Mennonite Central Committee (MCC) is increasing its two-year service opportunities for young adults who want to reflect, serve and advocate in another culture by expanding its Seed program into Bolivia, in addition to its original Colombia location.
In January 2014, six to eight young adult Seeders will begin working with MCC Bolivia, helping to expand MCC’s program into the more remote areas of the country. Indigenous Bolivians living in the more mountainous regions – the midlands and the highlands – face higher levels of poverty, less access to education and health service, and greater stigma than in the lowlands.
Applications are being accepted now for the positions. Half of the participants will be from Canada and the U.S., the other half from Latin America.
Learning through intercultural relations is a major component of the Seed program, said Bonnie Klassen, MCC area director for South America and Mexico, based in Bogotá, Colombia. When the team is diverse and the areas in which they work are diverse, Seeders gain a much deeper understanding of their local and global contexts as they listen and communicate through different lenses and perspectives. Klassen is from Waterloo, Ont.
The Bolivia program will be structured similar to the Seed program in Colombia, Klassen said, in that participants will live in marginalized communities through a variety of areas in the country. Seeders will build relationships within the community and work with a church or an organization located there.
Seed is a journey of “mutual transformation,” said Anna Vogt, a current Seeder in Colombia, from Dawson City, Yukon Territory. “As Seeders engage in … reflection, service and advocacy, at each step guided and directed by their local communities, they recognize that change is a process of engaging in life together – across languages, cultures, borders and comfort zones.”
For Leonel Elias, a Seeder from Mexico living in La Palma, an isolated rural community on Colombia’s Atlantic coast, transformation started with himself, he said, as he learned to respect other people’s opinions.
“As the community has opened up to a larger understanding of what the world is like, I have learned to value a simpler way of life,” he said.
As part of the service component of Seed, Elias does community agricultural work, which included planting a garden in his own backyard. Neighbors learned from his example and began to plant their own gardens, providing them with food in addition to the large rice crops farmers produce.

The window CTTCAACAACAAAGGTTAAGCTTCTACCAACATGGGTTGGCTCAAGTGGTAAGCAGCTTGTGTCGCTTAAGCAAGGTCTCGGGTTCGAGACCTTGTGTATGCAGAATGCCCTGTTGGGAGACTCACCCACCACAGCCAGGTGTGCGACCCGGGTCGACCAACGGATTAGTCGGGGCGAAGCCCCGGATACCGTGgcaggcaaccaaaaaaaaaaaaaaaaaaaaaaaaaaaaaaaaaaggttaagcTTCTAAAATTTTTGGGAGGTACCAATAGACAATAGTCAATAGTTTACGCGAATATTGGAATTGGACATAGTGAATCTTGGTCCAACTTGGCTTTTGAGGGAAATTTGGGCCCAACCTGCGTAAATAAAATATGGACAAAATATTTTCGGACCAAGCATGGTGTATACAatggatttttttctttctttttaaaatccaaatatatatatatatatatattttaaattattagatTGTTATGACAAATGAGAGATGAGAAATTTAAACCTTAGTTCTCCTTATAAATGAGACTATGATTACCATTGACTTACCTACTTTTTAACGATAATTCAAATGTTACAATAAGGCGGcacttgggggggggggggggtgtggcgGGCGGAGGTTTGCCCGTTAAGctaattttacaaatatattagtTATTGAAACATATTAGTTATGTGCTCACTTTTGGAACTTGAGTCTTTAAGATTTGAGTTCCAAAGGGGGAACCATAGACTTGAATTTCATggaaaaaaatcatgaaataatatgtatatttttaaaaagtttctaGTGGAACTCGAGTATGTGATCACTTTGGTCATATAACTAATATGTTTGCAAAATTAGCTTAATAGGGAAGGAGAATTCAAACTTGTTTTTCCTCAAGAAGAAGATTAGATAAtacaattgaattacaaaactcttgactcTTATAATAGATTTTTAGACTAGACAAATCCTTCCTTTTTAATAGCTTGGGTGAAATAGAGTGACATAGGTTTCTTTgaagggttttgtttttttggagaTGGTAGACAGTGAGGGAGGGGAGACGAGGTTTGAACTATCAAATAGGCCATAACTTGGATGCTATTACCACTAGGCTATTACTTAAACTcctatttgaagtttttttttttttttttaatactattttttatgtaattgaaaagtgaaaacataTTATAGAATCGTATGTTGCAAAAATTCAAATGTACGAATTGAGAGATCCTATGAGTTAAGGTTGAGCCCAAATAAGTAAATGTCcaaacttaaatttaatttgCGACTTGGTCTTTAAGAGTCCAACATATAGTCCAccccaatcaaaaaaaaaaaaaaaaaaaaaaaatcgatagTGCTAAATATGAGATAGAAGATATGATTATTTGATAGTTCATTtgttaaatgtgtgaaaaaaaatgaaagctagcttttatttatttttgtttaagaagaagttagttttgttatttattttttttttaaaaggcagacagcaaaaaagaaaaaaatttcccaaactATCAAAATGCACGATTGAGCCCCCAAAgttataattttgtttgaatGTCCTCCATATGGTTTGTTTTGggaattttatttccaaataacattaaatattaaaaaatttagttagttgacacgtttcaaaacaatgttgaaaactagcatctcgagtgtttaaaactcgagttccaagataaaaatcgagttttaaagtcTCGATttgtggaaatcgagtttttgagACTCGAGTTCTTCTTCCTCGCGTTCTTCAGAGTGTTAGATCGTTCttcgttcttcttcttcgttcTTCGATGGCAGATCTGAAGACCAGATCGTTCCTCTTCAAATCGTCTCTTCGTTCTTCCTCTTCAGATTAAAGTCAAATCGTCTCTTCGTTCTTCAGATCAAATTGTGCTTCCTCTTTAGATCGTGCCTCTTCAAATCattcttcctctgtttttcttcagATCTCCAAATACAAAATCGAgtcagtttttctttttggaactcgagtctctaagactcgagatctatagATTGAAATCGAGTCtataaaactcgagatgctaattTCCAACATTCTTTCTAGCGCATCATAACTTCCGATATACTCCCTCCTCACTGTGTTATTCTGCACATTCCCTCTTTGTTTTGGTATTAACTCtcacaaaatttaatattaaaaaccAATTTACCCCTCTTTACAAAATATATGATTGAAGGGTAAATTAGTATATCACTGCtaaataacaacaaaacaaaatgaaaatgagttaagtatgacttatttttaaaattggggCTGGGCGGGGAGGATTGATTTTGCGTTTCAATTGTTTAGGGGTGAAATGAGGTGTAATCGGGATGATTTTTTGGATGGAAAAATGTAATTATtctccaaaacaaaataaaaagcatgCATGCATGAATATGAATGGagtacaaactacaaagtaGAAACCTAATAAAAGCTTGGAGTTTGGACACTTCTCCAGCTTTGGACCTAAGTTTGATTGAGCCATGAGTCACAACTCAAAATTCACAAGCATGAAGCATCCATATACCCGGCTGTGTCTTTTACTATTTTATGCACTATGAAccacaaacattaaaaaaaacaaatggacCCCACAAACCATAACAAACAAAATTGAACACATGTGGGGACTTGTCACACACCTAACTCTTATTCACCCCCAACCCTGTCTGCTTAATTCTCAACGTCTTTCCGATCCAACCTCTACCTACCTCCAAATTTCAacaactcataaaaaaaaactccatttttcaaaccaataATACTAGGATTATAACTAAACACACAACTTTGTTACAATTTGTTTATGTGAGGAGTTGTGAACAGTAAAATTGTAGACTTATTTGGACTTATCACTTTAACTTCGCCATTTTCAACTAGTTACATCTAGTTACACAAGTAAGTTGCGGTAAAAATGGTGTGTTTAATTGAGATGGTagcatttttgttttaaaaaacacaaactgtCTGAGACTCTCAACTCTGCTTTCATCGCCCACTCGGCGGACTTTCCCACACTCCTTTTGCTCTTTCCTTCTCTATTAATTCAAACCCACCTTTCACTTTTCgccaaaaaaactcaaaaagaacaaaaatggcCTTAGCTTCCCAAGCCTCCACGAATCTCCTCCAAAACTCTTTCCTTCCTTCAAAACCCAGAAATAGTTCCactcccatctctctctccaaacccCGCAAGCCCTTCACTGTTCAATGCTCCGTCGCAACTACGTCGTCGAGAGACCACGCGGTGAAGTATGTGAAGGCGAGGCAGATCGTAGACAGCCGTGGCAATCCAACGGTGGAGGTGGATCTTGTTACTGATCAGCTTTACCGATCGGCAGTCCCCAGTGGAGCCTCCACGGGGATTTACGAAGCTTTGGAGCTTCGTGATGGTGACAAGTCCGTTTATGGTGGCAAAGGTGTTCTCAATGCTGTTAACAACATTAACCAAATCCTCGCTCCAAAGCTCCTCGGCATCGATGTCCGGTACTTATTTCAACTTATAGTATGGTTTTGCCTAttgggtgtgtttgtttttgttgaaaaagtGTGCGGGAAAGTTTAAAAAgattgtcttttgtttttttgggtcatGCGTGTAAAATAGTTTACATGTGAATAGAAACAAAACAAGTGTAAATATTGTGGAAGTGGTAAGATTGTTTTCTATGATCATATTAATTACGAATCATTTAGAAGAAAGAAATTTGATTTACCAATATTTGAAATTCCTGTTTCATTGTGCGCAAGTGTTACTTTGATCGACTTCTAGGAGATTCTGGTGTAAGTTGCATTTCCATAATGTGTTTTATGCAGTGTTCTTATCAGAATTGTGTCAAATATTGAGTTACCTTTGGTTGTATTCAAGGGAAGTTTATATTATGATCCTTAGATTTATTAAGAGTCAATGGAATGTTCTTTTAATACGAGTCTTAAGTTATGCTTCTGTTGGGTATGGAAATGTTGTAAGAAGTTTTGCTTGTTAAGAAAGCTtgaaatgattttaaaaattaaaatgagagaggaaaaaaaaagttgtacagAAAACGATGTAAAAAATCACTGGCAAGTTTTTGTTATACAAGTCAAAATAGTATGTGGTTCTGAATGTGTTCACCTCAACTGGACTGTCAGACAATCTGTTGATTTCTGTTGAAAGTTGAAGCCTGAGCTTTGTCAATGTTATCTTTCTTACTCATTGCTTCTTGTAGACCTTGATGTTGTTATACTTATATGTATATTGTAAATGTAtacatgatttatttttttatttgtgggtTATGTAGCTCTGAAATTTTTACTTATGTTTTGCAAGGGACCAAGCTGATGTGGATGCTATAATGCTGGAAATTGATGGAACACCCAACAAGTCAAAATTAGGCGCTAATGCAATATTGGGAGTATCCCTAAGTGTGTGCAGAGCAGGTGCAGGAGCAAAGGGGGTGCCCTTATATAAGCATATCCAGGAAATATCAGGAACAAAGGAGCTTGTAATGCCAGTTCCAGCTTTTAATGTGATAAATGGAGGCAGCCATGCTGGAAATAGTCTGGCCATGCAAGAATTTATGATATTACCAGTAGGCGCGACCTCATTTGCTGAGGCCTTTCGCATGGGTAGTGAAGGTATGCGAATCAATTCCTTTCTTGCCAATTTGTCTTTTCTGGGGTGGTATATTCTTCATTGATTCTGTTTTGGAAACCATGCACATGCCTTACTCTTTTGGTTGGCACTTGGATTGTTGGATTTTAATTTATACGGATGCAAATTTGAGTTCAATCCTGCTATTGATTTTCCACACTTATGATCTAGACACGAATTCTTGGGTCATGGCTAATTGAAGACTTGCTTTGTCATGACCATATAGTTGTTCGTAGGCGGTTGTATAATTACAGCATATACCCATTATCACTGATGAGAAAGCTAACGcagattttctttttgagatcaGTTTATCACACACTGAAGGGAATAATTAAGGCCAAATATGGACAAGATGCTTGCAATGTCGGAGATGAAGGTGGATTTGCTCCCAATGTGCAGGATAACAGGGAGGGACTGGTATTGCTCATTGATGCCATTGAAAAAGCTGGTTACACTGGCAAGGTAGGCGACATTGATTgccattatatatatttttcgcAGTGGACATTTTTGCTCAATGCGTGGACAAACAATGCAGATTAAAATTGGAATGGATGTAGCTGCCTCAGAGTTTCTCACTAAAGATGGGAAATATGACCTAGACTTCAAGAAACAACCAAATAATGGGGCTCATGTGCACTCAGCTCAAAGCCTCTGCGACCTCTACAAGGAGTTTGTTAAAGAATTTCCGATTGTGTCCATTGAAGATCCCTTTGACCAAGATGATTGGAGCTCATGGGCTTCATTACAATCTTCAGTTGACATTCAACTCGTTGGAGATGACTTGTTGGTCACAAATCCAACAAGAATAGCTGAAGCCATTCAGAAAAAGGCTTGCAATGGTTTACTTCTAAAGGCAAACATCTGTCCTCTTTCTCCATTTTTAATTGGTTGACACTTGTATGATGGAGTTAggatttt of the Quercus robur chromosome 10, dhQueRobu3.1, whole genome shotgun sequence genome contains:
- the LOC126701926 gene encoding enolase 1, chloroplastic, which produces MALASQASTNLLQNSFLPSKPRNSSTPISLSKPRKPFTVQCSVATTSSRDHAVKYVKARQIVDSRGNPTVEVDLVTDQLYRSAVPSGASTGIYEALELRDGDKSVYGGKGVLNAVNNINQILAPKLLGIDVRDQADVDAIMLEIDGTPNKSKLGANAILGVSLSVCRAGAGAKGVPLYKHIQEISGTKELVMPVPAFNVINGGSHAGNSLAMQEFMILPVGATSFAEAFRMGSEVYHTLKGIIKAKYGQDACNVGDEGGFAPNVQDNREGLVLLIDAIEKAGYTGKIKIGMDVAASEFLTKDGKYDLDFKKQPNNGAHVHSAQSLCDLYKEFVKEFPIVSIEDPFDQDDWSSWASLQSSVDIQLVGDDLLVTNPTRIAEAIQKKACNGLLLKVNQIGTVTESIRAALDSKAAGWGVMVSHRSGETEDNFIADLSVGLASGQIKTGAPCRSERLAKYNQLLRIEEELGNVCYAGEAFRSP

Wilman Paez, pastor of a local church in La Palma, said some of the biggest changes have taken place simply because of Elias’s presence.
“As cooking lessons, game playing and leadership workshops take place, relationships are formed and change takes place as trust is built among both parties,” Paez said. “Although Elias arrived shy, “he is now an open person who knows the life story of everyone in the community.”
Built into the program are times for Seeders to come together and reflect on what they are learning. They also visit each other’s placement sites. In Bolivia, those visits will be especially important because one of the goals of the program is to build bridges between conflicting cultural groups and geographic regions, Klassen said.
MCC Bolivia began its program 53 years ago, in the lowlands area, which at the time was not very developed. Now, the lowlands are the economic powerhouse of the country, and in Santa Cruz, where MCC has its office, “many people view people from the highlands and middle lands as lazy and backward,” Klassen said.
Because Seeders are likely to be located in all three areas of the country, community leaders from the different areas will interact with each other as they, the Seeders and other MCC workers visit the different placement sites. After these interactions, they can talk to their friends and neighbors about their first-hand experiences with people from other parts of the country.
“It’s a real opportunity to break down stereotypes,” Klassen said, “not just between individuals but also between communities, gradually building those bridges.”
In Colombia, Seeders’ visits to each other’s communities also strengthen the communities’ ability to advocate for each other in ways they never tried before, Klassen said. The Seeders’ presence is a source of motivation, showing community members that they can improve their own situation. “Yes, we can change things. Yes, we can do things differently. Yes, we can take risks.”
“Sometimes that’s just a matter of having somebody different living in the community. Outsiders don’t choose to live in these communities. The fact that Seeders choose to live there for a couple of years and to build relationships and become rooted in the communities is simply a source of hope for the community. Hope is the motor for life-giving change.”